How does rising atmospheric CO2 affect marine organisms?

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Cyclone Frequency "Down Under"
Hayne, M. and Chappell, J. 2001. Cyclone frequency during the last 5000 years at Curacoa Island, north Queensland, Australia. Palaeogeography, Palaeoclimatology, Palaeoecology 168: 207-219.

What was done
The authors studied a series of storm ridges at Curacoa Island on the central Queensland shelf (1840'S; 14633'E) that were deposited over the past 5,000 years in an attempt to create a history of major cyclonic events that have impacted that area. One of their reasons for doing so was to test the climate-model-based hypothesis that "global warming leads to an increase of cyclone frequency or intensity."

What was learned
The authors' primary finding was that "cyclone frequency was statistically constant over the last 5,000 years." Secondarily, they could find "no indication that cyclones have changed in intensity." They also note that isotopic and trace element evidence from ancient corals indicates that sea surface temperatures were about 1C warmer about 5,000 years ago, and that pollen spectra from lake sediments suggest that rainfall at that time was about 20% higher than today.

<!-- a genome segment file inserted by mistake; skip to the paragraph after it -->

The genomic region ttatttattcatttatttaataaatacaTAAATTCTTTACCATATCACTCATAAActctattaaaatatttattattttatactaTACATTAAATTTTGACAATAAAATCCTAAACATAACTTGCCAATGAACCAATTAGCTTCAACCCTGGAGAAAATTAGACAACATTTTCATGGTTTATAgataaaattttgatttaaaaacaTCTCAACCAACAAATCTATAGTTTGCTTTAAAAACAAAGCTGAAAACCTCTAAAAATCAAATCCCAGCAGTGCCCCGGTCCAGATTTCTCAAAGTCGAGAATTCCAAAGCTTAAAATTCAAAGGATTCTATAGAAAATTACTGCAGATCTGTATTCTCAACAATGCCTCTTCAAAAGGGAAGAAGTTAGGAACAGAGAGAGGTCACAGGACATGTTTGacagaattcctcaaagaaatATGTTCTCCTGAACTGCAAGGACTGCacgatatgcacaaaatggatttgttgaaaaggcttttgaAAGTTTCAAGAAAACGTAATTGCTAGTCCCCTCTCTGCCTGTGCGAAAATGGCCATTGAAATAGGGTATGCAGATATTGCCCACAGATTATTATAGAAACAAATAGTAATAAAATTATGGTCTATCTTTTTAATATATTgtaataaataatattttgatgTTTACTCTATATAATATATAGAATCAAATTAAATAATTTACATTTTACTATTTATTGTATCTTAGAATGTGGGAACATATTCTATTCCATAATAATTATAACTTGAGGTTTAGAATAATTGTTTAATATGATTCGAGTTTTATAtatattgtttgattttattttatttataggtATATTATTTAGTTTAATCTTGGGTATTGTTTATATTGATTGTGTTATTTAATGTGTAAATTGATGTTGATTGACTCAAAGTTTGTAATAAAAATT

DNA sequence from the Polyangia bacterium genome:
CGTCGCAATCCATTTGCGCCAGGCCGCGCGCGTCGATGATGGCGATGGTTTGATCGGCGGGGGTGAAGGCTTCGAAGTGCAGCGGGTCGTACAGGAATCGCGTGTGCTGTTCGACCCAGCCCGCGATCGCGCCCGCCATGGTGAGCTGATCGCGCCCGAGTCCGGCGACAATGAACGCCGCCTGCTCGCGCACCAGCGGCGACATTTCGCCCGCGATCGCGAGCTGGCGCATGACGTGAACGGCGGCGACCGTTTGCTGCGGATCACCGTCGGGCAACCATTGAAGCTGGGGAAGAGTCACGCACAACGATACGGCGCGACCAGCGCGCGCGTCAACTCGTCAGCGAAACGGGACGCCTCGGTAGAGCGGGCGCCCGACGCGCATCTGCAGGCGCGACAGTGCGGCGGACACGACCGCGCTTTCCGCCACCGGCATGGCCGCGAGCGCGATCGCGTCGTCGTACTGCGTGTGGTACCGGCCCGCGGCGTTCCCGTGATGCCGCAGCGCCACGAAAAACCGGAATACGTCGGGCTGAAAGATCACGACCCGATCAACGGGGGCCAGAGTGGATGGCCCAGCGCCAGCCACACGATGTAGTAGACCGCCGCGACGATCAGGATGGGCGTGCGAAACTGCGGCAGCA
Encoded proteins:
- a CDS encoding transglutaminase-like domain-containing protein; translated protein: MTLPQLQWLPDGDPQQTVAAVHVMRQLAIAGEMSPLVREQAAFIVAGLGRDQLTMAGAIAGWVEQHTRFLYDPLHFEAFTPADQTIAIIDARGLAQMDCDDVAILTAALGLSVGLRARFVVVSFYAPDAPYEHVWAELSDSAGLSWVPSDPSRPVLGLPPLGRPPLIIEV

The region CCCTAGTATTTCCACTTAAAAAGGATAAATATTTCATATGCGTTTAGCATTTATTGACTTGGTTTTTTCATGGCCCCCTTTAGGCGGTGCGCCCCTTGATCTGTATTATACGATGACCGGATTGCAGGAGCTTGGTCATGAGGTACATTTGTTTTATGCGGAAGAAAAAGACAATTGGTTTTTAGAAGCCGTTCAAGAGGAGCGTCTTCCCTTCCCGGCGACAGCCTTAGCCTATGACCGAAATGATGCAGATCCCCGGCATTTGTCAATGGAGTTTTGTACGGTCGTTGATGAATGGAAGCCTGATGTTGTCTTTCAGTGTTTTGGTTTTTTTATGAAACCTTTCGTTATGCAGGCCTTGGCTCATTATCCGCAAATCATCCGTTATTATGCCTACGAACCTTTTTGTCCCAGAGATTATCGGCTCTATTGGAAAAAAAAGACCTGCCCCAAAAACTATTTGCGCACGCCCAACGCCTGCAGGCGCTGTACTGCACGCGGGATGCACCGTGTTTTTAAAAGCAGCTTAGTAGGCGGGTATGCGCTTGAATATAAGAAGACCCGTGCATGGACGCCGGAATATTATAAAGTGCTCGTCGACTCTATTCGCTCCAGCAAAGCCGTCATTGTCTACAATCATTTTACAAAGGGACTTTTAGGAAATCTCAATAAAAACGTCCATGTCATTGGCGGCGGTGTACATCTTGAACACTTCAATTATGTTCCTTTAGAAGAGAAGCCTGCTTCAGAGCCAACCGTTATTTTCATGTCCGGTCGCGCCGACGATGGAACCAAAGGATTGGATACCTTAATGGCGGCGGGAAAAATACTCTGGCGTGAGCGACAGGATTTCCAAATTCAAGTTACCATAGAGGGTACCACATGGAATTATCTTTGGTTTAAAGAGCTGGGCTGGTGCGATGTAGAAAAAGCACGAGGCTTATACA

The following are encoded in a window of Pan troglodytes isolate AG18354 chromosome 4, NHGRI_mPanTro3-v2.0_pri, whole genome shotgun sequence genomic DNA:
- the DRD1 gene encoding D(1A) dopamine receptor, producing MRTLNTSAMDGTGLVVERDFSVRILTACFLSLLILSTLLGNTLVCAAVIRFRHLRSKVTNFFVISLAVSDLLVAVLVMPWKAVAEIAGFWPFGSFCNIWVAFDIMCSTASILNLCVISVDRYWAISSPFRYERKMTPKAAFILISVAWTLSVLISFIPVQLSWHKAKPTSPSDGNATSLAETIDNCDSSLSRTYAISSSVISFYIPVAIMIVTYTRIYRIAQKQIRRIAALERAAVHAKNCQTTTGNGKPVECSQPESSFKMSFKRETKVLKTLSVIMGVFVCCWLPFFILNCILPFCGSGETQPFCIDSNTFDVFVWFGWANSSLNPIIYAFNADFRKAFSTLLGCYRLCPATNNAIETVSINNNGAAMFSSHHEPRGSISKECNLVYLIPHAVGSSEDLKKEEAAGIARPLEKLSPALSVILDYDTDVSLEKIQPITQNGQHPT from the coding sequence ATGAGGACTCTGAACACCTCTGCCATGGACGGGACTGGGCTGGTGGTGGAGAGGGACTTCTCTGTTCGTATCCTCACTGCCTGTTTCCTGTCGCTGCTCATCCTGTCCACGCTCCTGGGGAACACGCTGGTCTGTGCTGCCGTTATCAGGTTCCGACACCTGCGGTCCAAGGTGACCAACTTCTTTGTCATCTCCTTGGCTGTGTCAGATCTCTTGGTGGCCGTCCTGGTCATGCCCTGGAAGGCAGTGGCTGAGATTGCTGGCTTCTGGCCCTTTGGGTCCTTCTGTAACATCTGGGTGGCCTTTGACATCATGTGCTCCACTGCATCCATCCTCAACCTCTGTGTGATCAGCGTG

What it means
The results of this study clearly indicate, at least for this particular part of the world, that cyclone frequency and intensity do not respond to changes in temperature as predicted by climate alarmists, who say they base their claims on the output of state-of-the-art climate models. Hence, there is little reason to believe that tropical storms will respond to global warming in the ways they claim, i.e., that they will intensify and become more frequent.

So who are you going to believe: climate alarmists or the testimony of nature? Seems like a no-brainer to us.